Open ClassFoundation5.9.0


    NSKeyedArchiver, a concrete subclass of NSCoder, provides a way to encode objects (and scalar values) into an architecture-independent format that can be stored in a file. When you archive a set of objects, the class information and instance variables for each object are written to the archive. NSKeyedArchiver’s companion class, NSKeyedUnarchiver, decodes the data in an archive and creates a set of objects equivalent to the original set.

    class NSKeyedArchiver

    A keyed archive differs from a non-keyed archive in that all the objects and values encoded into the archive are given names, or keys. When decoding a non-keyed archive, values have to be decoded in the same order in which they were encoded. When decoding a keyed archive, because values are requested by name, values can be decoded out of sequence or not at all. Keyed archives, therefore, provide better support for forward and backward compatibility.

    The keys given to encoded values must be unique only within the scope of the current object being encoded. A keyed archive is hierarchical, so the keys used by object A to encode its instance variables do not conflict with the keys used by object B, even if A and B are instances of the same class. Within a single object, however, the keys used by a subclass can conflict with keys used in its superclasses.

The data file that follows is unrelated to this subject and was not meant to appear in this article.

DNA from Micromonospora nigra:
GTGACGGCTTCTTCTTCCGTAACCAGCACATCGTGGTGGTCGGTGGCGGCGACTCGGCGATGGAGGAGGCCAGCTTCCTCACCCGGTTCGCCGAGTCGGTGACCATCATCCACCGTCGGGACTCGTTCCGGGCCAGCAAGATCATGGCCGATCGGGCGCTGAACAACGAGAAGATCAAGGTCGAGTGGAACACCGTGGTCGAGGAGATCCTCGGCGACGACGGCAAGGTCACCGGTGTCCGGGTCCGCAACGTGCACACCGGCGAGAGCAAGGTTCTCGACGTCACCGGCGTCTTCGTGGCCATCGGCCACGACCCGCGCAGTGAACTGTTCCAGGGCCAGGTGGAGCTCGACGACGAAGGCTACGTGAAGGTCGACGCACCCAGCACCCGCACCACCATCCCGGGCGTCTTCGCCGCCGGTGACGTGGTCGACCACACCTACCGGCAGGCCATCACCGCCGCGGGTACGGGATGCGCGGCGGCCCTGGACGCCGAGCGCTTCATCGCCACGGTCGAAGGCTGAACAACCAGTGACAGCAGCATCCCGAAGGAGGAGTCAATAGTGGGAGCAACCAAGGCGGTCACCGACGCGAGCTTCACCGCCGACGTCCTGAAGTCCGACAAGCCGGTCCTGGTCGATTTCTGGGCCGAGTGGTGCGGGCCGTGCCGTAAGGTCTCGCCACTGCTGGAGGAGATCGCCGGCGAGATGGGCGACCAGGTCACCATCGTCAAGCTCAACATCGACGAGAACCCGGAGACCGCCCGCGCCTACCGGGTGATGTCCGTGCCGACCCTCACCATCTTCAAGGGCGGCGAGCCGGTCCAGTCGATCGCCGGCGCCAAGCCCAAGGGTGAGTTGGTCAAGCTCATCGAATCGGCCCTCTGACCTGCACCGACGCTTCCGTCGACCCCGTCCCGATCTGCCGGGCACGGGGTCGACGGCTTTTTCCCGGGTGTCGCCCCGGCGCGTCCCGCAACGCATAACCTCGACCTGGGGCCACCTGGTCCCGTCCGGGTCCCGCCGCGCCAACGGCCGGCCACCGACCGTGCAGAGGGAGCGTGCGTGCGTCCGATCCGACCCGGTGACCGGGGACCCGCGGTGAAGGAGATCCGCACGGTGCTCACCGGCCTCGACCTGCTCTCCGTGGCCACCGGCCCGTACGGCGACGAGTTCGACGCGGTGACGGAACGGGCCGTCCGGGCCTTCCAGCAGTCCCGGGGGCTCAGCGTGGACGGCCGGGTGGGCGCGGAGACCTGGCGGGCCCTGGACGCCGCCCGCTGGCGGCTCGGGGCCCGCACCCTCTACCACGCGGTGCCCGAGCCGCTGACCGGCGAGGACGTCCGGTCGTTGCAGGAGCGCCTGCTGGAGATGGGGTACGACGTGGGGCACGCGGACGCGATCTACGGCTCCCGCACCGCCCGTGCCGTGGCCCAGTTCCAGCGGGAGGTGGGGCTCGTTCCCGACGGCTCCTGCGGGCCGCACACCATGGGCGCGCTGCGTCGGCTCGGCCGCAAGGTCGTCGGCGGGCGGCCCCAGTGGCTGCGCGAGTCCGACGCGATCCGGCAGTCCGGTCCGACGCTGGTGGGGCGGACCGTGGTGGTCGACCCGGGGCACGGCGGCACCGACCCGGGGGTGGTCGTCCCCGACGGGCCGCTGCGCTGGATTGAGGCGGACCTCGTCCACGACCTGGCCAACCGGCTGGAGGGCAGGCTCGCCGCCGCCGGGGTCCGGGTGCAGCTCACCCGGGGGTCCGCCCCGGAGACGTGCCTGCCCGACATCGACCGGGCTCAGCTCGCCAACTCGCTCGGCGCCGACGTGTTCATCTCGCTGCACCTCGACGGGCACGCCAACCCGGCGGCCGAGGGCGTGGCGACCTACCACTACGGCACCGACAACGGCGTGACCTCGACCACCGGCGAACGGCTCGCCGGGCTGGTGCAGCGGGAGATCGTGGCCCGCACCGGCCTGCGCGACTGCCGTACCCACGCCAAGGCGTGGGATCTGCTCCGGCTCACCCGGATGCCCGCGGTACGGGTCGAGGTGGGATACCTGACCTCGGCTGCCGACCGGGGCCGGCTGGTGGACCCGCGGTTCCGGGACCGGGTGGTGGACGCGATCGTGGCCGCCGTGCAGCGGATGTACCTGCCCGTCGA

An NSKeyedArchiver object can write the archive data to a file or to a mutable-data object (an instance of NSMutableData) that you provide.


    • class NSCoder

      The NSCoder abstract class declares the interface used by concrete subclasses to transfer objects and other values between memory and some other format. This capability provides the basis for archiving (where objects and data items are stored on disk) and distribution (where objects and data items are copied between different processes or threads). The concrete subclasses provided by Foundation for these purposes are NSKeyedArchiver and NSKeyedUnarchiver. Concrete subclasses of NSCoder are referred to in general as coder classes, and instances of these classes as coder objects (or simply coders). A coder object that can only encode values is referred to as an encoder object, and one that can only decode values as a decoder object.

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